Following an invitation from Ukrainian President Volodymyr Zelensky, I travelled to Kyiv today to meet with the President, Foreign Minister Dmytro Kuleba and a group of Ukrainian business leaders. I also visited some of the sites of Russian attacks during the now more than 130 days since Putin’s appalling invasion began.
My main purpose in going to Kyiv was to meet and listen to Ukrainians, to understand their fears and concerns and also to learn what business, in partnership with civil society and governments, can do to support Ukraine most effectively.
I travelled from Poland, where I met with NGOs and business leaders, to Kyiv. I was again joined by my dear friend, Shannon Sedgwick Davis, an advisor to The Elders, who has devoted her career to stopping mass atrocities around the world.
Entering a country at war is a humbling and emotional experience. I remembered Kyiv very well from previous visits in 2014 and 2015. It’s a beautiful capital, with a stunning historic cityscape built along the banks of the majestic Dnieper. But the scars of war are inescapable throughout this sprawling city, most notably in the burned-out shells of residential buildings hit by indiscriminate Russian airstrikes and missile attacks.
The brave people of Kyiv are doing much to maintain some form of normal routine in their day-to-day lives, despite the horrors they’ve had to endure over the last four months. I went into a coffee shop and spoke to people we met on the streets trying to get on with their daily lives – a stark contrast to the early weeks of the war, and the horrific conditions in Eastern Ukraine.
While millions have fled Ukraine to seek peace and shelter in neighbouring countries, many of those who remain, young and old, are out and about until curfew arrives and the streets are deserted. I have nothing but admiration for Ukrainians’ resilience and spirit, knowing that many of them have lost loved ones, friends, and neighbours to this unprovoked Russian aggression. We mourn those who have been killed, but the emotional toll on the living must be immense.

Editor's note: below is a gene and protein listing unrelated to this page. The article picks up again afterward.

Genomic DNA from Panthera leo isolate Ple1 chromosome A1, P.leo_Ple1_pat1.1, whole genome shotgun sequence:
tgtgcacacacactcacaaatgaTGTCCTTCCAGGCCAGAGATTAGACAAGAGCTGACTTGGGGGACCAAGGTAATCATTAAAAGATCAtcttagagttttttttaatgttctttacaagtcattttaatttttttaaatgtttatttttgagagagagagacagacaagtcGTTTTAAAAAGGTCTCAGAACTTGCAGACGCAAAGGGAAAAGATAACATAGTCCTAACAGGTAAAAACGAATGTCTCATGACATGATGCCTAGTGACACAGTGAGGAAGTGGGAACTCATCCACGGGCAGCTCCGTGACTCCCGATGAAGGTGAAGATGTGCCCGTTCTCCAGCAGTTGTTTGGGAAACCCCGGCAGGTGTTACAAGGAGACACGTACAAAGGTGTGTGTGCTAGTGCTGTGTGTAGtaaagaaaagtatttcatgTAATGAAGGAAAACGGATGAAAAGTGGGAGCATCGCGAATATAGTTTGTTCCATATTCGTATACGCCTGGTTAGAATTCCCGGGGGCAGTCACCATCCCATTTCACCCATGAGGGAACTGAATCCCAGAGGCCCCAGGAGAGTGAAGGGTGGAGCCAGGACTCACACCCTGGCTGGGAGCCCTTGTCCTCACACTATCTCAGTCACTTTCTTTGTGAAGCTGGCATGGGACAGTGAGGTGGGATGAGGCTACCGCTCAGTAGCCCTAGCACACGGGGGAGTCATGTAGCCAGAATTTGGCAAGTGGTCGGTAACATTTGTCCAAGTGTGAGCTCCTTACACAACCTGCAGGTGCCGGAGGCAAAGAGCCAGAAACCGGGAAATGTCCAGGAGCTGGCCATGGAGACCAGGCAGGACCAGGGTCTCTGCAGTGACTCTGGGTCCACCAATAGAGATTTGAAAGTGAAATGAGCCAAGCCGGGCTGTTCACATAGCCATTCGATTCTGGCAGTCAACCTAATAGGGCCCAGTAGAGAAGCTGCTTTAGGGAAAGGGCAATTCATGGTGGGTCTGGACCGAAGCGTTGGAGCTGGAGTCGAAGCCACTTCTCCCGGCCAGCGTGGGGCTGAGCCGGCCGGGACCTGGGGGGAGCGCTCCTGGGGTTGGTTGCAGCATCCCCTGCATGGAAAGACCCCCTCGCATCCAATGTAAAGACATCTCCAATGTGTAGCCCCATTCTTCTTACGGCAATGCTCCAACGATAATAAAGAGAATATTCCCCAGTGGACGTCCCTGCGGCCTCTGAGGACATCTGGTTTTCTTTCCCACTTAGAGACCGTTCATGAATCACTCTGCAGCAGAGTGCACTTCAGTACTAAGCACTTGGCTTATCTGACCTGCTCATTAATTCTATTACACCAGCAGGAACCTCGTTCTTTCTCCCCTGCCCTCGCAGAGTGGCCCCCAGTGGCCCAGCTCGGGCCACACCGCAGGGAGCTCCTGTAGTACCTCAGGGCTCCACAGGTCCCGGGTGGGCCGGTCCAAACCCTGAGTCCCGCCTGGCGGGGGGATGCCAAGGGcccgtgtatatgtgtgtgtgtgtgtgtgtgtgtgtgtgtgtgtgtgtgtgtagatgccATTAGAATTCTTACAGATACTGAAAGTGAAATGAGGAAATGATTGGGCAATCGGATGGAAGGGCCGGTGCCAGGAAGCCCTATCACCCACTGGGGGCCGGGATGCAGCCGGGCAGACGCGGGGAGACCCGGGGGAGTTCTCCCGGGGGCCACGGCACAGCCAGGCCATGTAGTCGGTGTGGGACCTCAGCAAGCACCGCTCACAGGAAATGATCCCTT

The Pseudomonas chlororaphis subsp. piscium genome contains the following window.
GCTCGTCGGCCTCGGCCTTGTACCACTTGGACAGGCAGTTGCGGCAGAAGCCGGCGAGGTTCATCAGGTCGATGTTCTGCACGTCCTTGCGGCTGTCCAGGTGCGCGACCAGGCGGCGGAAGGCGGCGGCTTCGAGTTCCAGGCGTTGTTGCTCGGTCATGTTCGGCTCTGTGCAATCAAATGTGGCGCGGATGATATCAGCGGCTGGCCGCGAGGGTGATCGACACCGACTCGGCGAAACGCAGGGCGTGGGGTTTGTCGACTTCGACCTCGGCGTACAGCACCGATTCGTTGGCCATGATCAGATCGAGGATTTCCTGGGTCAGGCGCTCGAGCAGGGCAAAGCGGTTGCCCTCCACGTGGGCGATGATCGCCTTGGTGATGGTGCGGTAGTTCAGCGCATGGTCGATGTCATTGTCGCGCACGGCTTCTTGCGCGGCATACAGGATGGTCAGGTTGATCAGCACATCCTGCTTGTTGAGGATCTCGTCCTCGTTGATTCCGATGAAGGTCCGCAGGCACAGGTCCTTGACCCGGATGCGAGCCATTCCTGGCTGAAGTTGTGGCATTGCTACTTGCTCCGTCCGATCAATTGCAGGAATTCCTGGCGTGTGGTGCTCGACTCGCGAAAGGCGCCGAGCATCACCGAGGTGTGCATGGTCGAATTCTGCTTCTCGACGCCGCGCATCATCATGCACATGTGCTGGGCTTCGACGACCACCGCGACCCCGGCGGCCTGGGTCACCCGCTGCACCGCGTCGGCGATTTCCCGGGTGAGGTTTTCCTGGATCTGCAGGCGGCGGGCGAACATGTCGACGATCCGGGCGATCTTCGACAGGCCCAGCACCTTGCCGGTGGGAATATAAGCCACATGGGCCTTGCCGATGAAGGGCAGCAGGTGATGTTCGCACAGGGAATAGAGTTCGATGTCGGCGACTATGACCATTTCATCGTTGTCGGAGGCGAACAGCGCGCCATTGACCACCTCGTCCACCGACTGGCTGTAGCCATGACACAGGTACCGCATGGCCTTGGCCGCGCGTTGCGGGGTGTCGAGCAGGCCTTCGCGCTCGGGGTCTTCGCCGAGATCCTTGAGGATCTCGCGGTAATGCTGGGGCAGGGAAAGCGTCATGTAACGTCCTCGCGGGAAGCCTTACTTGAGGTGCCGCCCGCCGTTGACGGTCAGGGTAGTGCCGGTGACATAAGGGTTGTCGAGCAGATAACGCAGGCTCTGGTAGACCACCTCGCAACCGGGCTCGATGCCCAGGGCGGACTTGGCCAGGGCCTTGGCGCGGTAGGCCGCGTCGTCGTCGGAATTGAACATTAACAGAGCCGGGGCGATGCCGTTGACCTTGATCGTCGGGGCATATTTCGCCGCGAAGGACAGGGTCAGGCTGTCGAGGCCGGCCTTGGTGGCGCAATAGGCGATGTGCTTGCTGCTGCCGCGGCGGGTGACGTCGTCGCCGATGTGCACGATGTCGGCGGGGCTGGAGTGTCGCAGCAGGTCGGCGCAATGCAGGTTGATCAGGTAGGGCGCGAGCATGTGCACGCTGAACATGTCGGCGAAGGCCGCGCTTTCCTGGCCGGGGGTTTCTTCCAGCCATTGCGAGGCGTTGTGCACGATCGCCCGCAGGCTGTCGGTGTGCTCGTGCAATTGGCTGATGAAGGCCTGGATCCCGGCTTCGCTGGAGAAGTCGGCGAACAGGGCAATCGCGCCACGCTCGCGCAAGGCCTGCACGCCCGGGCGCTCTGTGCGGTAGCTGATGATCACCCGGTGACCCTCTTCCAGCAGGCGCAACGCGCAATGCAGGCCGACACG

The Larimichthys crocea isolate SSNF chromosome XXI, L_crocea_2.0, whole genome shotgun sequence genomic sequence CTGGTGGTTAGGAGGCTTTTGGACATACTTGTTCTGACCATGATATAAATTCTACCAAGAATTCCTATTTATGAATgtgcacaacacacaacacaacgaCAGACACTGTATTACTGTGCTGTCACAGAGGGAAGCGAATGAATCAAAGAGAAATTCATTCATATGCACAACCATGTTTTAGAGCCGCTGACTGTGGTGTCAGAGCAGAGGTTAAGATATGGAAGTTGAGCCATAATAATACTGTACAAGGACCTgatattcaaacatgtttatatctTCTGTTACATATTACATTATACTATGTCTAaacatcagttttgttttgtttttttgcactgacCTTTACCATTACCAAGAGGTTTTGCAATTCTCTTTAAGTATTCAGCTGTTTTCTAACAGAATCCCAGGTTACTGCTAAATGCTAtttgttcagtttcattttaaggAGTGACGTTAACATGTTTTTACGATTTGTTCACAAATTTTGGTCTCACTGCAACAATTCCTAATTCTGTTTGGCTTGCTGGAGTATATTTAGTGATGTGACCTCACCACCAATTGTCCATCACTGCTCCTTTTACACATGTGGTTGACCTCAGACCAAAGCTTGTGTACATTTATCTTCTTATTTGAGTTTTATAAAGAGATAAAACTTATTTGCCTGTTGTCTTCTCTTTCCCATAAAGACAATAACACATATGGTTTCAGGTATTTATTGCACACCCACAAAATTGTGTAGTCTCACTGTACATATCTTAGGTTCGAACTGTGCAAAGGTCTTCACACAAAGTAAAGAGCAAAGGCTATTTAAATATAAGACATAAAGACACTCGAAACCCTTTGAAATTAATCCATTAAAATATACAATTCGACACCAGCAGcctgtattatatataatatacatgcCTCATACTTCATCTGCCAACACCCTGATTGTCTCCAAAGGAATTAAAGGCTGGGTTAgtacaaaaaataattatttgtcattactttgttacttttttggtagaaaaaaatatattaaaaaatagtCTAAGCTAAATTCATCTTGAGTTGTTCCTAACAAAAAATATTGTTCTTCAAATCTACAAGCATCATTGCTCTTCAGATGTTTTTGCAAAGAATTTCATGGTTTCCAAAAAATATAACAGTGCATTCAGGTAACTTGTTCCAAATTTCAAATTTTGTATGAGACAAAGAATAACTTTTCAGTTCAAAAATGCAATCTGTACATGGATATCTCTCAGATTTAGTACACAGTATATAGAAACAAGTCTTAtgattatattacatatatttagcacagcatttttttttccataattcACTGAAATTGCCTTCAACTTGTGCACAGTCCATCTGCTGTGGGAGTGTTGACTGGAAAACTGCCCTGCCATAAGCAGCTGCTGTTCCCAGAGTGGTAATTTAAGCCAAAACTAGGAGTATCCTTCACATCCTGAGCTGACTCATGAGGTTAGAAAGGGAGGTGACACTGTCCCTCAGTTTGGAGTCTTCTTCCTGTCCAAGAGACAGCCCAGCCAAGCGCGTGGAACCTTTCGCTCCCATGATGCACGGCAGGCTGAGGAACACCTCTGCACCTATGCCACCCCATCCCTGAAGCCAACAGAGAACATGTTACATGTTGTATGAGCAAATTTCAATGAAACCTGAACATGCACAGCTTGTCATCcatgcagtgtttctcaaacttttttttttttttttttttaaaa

My first site visit took me to a residential area hit by a Russian missile strike just a few days ago. Looking at the ruins of a burned-out kindergarten, far away from any kind of target of strategic relevance, it is clear these kinds of attacks are not unintended and arbitrary. They are part of a deliberate strategy to spread fear and terror among Ukraine’s civilian population. I hope the Russian perpetrators of these shocking acts will be held to account.
A little later, I visited Hostomel Airport, just a short drive north of Kyiv’s centre. The scene of intense fighting in the early days of the invasion, this airfield was home to the famed Antonov AN-225, the world’s largest transport plane and the pride of Ukrainian aviation. Affectionately nicknamed Mriya (Dream), this magnificent six-engine aircraft was destroyed in the battle for control of the airport, and all that remains is a burned-out wreck. But there were people hard at work trying to salvage it – they have already decided to rebuild. I hope that Mriya’s legacy will endure, and that the international community will find ways to help Ukraine rebuild not only this airfield, but bring Ukraine’s aerospace industry back to life.
When it comes to supporting Ukraine, every effort matters. Whether its businesses and foundations, including our own Virgin Unite, working with Howard G. Buffett, supporting local humanitarian organisations, or whether it’s the political resolve across the world to impose sanctions on Putin and his cronies and provide urgently-needed weaponry and training.
I had lunch with Foreign Minister Kuleba, and then met a group of Ukrainian business leaders for a talk in the subway. It is difficult to imagine what they are up against, and I am in awe of their drive and dedication to make what seems impossible possible: keep Ukraine’s economy running and their country open for business in the midst of the greatest threat the nation has ever faced.
I was given the opportunity to say a few words, and wanted to convey what I think many of us in the West feel: every day, Ukrainians are fighting and dying for the entire free world. The least the rest of the world can do is to give our unwavering and unconditional support until the last Russian soldier leaves Ukrainian territory. Anything else would be defeat – not just defeat to Ukraine’s right to freely chose its own destiny, but also to the rule of law and the sovereignty of nations.
President Zelensky and I met later for a personal meeting with Foreign Minister Kuleba and some of the cabinet. The contrast to our first conversation, just two days prior to the invasion, couldn’t be any greater. In the eyes of the world and his own people, the President has emerged as a rare wartime leader who projects both unbreakable spirit and indefatigable determination to see this war through and repel the aggression.
Leaving Ukraine, it will take some time to process the flurry of impressions and insights. But it is clear to me what is needed in Ukraine – I'll follow up in the next few days and share more. I remain hopeful that Ukraine and its wonderful people will prevail and win this war, taking control of their territory, their sovereignty and their future path. But more than ever, all of us have to stand together and confront the threat Ukraine and the world face.